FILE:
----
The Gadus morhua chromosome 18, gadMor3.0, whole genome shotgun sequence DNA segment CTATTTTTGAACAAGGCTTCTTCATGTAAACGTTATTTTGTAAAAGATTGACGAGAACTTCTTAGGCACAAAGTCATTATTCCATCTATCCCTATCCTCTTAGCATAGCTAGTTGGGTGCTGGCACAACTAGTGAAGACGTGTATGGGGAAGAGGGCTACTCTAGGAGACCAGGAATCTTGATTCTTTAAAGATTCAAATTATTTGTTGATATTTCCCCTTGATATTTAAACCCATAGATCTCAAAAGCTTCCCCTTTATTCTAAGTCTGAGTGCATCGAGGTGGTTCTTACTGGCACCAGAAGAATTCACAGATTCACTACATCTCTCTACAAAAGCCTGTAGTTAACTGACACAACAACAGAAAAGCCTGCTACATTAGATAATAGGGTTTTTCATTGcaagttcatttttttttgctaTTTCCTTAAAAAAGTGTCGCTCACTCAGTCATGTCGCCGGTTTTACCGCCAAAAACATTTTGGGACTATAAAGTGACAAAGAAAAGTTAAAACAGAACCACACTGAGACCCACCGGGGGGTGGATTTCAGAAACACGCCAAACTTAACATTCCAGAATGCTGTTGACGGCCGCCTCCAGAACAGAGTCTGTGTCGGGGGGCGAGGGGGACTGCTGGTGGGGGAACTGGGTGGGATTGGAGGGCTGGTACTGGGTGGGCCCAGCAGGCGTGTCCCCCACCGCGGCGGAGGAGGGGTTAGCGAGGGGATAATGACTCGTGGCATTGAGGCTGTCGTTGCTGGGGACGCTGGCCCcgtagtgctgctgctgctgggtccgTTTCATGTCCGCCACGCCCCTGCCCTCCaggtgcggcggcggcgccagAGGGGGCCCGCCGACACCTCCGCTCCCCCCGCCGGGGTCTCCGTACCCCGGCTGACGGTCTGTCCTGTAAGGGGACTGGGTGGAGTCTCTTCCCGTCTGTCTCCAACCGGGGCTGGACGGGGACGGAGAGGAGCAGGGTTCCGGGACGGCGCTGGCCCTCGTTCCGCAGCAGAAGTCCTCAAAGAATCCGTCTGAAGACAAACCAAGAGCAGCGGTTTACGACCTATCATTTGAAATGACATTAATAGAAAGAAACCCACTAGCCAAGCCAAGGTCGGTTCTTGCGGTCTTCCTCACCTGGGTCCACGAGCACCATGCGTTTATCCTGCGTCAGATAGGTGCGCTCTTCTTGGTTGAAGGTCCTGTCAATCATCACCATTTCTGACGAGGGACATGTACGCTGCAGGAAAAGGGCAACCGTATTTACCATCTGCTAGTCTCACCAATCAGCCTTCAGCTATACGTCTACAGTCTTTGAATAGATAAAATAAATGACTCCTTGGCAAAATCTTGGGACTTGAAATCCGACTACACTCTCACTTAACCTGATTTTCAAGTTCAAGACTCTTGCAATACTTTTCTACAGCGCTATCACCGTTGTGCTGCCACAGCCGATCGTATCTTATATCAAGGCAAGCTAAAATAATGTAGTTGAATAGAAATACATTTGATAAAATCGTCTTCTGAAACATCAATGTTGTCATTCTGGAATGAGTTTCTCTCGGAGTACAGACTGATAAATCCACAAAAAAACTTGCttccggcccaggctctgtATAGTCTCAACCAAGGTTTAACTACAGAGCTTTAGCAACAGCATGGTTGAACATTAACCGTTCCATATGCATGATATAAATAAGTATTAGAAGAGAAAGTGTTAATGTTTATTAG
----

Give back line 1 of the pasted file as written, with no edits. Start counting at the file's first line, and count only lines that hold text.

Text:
The Gadus morhua chromosome 18, gadMor3.0, whole genome shotgun sequence DNA segment CTATTTTTGAACAAGGCTTCTTCATGTAAACGTTATTTTGTAAAAGATTGACGAGAACTTCTTAGGCACAAAGTCATTATTCCATCTATCCCTATCCTCTTAGCATAGCTAGTTGGGTGCTGGCACAACTAGTGAAGACGTGTATGGGGAAGAGGGCTACTCTAGGAGACCAGGAATCTTGATTCTTTAAAGATTCAAATTATTTGTTGATATTTCCCCTTGATATTTAAACCCATAGATCTCAAAAGCTTCCCCTTTATTCTAAGTCTGAGTGCATCGAGGTGGTTCTTACTGGCACCAGAAGAATTCACAGATTCACTACATCTCTCTACAAAAGCCTGTAGTTAACTGACACAACAACAGAAAAGCCTGCTACATTAGATAATAGGGTTTTTCATTGcaagttcatttttttttgctaTTTCCTTAAAAAAGTGTCGCTCACTCAGTCATGTCGCCGGTTTTACCGCCAAAAACATTTTGGGACTATAAAGTGACAAAGAAAAGTTAAAACAGAACCACACTGAGACCCACCGGGGGGTGGATTTCAGAAACACGCCAAACTTAACATTCCAGAATGCTGTTGACGGCCGCCTCCAGAACAGAGTCTGTGTCGGGGGGCGAGGGGGACTGCTGGTGGGGGAACTGGGTGGGATTGGAGGGCTGGTACTGGGTGGGCCCAGCAGGCGTGTCCCCCACCGCGGCGGAGGAGGGGTTAGCGAGGGGATAATGACTCGTGGCATTGAGGCTGTCGTTGCTGGGGACGCTGGCCCcgtagtgctgctgctgctgggtccgTTTCATGTCCGCCACGCCCCTGCCCTCCaggtgcggcggcggcgccagAGGGGGCCCGCCGACACCTCCGCTCCCCCCGCCGGGGTCTCCGTACCCCGGCTGACGGTCTGTCCTGTAAGGGGACTGGGTGGAGTCTCTTCCCGTCTGTCTCCAACCGGGGCTGGACGGGGACGGAGAGGAGCAGGGTTCCGGGACGGCGCTGGCCCTCGTTCCGCAGCAGAAGTCCTCAAAGAATCCGTCTGAAGACAAACCAAGAGCAGCGGTTTACGACCTATCATTTGAAATGACATTAATAGAAAGAAACCCACTAGCCAAGCCAAGGTCGGTTCTTGCGGTCTTCCTCACCTGGGTCCACGAGCACCATGCGTTTATCCTGCGTCAGATAGGTGCGCTCTTCTTGGTTGAAGGTCCTGTCAATCATCACCATTTCTGACGAGGGACATGTACGCTGCAGGAAAAGGGCAACCGTATTTACCATCTGCTAGTCTCACCAATCAGCCTTCAGCTATACGTCTACAGTCTTTGAATAGATAAAATAAATGACTCCTTGGCAAAATCTTGGGACTTGAAATCCGACTACACTCTCACTTAACCTGATTTTCAAGTTCAAGACTCTTGCAATACTTTTCTACAGCGCTATCACCGTTGTGCTGCCACAGCCGATCGTATCTTATATCAAGGCAAGCTAAAATAATGTAGTTGAATAGAAATACATTTGATAAAATCGTCTTCTGAAACATCAATGTTGTCATTCTGGAATGAGTTTCTCTCGGAGTACAGACTGATAAATCCACAAAAAAACTTGCttccggcccaggctctgtATAGTCTCAACCAAGGTTTAACTACAGAGCTTTAGCAACAGCATGGTTGAACATTAACCGTTCCATATGCATGATATAAATAAGTATTAGAAGAGAAAGTGTTAATGTTTATTAG